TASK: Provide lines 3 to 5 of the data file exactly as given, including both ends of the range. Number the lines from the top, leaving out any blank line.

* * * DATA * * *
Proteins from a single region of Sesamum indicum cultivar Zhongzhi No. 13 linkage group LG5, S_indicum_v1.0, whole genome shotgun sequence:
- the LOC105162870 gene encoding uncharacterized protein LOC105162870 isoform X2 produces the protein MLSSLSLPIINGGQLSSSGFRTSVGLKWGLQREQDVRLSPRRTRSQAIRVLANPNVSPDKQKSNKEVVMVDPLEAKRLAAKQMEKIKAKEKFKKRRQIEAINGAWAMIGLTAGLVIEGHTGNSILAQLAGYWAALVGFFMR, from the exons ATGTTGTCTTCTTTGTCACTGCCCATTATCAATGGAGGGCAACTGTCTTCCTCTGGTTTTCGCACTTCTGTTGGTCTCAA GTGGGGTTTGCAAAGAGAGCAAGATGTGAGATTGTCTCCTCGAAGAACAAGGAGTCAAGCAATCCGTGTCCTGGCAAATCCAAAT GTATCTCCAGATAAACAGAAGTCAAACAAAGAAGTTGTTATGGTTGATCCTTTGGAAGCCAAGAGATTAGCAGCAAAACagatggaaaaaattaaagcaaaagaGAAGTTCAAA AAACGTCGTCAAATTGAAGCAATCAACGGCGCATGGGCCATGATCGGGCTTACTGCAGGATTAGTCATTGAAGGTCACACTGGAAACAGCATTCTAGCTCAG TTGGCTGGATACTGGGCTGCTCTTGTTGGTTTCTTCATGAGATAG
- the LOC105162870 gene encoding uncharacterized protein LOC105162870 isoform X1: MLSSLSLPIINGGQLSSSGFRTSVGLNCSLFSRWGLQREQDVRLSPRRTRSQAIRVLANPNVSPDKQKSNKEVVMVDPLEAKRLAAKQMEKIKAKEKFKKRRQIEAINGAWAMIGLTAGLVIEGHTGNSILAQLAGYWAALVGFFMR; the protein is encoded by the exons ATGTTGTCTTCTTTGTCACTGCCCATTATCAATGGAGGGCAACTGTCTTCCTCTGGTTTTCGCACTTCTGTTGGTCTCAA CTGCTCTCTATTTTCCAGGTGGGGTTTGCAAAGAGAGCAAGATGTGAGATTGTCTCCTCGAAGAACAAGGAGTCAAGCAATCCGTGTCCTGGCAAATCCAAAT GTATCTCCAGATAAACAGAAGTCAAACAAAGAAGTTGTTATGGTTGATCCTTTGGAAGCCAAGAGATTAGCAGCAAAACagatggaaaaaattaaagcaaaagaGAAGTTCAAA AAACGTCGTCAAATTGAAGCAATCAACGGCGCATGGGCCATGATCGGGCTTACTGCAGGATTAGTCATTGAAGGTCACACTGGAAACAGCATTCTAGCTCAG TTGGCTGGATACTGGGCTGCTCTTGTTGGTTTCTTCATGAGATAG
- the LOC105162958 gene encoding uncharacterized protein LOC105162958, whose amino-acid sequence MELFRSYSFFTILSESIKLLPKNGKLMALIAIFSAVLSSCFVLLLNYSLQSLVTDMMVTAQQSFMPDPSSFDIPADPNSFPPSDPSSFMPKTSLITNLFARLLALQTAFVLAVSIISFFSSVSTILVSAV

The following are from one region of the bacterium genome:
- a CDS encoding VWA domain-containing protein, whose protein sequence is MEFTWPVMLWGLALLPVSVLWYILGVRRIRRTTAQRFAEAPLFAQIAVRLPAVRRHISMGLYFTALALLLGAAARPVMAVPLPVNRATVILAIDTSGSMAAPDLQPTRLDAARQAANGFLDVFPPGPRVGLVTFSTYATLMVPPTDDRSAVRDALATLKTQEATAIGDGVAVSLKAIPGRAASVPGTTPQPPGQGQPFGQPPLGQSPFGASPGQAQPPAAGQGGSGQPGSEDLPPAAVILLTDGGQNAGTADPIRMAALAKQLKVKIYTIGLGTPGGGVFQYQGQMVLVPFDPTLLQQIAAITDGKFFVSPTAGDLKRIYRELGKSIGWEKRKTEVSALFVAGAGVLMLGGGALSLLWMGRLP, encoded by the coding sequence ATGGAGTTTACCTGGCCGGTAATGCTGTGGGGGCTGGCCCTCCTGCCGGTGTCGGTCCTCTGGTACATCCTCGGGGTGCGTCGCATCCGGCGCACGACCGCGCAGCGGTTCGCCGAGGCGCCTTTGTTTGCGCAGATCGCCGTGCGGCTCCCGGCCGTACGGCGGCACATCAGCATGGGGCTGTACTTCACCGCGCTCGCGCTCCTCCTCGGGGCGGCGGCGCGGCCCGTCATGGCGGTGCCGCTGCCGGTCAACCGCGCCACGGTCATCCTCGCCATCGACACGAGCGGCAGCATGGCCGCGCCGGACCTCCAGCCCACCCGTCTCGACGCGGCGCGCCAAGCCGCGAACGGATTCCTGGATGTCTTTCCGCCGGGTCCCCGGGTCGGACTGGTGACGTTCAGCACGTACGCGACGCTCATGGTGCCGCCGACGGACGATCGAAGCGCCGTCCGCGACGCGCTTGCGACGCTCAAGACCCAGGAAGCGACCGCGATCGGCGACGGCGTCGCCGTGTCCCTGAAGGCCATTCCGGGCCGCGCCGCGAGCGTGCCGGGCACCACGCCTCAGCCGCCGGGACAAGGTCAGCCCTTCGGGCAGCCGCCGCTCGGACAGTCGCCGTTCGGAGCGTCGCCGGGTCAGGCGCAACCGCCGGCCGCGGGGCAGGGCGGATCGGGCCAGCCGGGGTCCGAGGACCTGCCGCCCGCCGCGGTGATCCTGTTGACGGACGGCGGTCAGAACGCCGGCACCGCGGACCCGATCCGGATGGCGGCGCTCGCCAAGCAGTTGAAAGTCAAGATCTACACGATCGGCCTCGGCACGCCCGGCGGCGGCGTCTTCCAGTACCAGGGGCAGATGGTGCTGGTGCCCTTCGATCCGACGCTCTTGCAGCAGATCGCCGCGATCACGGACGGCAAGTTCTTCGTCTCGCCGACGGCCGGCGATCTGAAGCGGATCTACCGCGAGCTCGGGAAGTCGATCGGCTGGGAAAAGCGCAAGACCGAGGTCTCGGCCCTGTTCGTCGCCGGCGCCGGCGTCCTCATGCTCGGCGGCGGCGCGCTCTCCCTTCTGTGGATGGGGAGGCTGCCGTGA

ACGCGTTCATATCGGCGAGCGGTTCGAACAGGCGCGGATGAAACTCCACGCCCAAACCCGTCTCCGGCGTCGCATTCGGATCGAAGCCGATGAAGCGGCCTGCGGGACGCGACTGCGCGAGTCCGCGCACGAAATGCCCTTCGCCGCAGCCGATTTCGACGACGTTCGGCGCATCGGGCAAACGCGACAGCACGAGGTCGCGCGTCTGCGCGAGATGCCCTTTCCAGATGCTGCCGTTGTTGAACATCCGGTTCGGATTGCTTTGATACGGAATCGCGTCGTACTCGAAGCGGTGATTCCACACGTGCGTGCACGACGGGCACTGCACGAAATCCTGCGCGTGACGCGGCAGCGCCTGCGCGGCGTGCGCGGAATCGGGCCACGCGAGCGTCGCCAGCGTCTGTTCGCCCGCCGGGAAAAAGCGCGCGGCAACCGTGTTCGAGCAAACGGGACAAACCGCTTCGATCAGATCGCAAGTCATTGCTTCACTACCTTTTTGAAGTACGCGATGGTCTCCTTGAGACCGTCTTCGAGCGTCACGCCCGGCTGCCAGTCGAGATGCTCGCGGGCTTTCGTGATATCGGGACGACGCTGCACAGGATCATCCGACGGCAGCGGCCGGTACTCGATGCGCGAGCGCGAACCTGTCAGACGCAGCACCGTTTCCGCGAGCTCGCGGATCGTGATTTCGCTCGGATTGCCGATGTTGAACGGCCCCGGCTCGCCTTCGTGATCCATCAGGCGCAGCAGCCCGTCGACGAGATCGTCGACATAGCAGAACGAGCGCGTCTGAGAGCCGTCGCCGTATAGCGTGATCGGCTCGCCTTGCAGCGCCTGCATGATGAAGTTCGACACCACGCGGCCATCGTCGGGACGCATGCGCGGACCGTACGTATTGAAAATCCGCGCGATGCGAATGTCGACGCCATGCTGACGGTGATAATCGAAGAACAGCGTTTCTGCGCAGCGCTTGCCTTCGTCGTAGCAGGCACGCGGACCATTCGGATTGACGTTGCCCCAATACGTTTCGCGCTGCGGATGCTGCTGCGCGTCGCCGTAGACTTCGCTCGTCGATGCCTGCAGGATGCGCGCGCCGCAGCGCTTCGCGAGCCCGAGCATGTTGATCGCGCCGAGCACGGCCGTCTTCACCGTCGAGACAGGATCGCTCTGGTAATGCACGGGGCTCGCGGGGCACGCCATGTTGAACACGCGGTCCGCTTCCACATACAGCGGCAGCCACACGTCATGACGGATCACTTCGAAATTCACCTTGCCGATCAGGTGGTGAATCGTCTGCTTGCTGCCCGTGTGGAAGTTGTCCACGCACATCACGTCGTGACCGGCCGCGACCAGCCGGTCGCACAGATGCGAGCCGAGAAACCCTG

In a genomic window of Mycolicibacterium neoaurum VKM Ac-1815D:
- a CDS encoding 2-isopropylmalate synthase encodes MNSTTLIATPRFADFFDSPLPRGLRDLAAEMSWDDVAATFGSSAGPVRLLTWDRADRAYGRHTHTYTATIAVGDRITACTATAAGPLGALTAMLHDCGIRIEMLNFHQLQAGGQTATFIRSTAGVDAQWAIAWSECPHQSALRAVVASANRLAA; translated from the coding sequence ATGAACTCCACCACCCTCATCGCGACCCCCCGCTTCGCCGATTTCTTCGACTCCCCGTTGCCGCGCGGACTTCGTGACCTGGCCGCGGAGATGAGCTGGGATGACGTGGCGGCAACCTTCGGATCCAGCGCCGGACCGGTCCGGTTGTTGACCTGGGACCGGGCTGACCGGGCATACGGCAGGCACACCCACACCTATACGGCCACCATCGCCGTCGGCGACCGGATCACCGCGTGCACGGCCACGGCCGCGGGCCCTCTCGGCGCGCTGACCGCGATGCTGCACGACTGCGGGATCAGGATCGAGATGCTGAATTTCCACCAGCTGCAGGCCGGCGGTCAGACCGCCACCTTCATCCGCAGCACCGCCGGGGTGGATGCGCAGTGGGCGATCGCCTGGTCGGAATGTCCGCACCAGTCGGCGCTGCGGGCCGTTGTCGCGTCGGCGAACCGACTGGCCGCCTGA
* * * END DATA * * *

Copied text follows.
- the LOC105162870 gene encoding uncharacterized protein LOC105162870 isoform X1: MLSSLSLPIINGGQLSSSGFRTSVGLNCSLFSRWGLQREQDVRLSPRRTRSQAIRVLANPNVSPDKQKSNKEVVMVDPLEAKRLAAKQMEKIKAKEKFKKRRQIEAINGAWAMIGLTAGLVIEGHTGNSILAQLAGYWAALVGFFMR; the protein is encoded by the exons ATGTTGTCTTCTTTGTCACTGCCCATTATCAATGGAGGGCAACTGTCTTCCTCTGGTTTTCGCACTTCTGTTGGTCTCAA CTGCTCTCTATTTTCCAGGTGGGGTTTGCAAAGAGAGCAAGATGTGAGATTGTCTCCTCGAAGAACAAGGAGTCAAGCAATCCGTGTCCTGGCAAATCCAAAT GTATCTCCAGATAAACAGAAGTCAAACAAAGAAGTTGTTATGGTTGATCCTTTGGAAGCCAAGAGATTAGCAGCAAAACagatggaaaaaattaaagcaaaagaGAAGTTCAAA AAACGTCGTCAAATTGAAGCAATCAACGGCGCATGGGCCATGATCGGGCTTACTGCAGGATTAGTCATTGAAGGTCACACTGGAAACAGCATTCTAGCTCAG TTGGCTGGATACTGGGCTGCTCTTGTTGGTTTCTTCATGAGATAG
- the LOC105162958 gene encoding uncharacterized protein LOC105162958, whose amino-acid sequence MELFRSYSFFTILSESIKLLPKNGKLMALIAIFSAVLSSCFVLLLNYSLQSLVTDMMVTAQQSFMPDPSSFDIPADPNSFPPSDPSSFMPKTSLITNLFARLLALQTAFVLAVSIISFFSSVSTILVSAV

The following are from one region of the bacterium genome: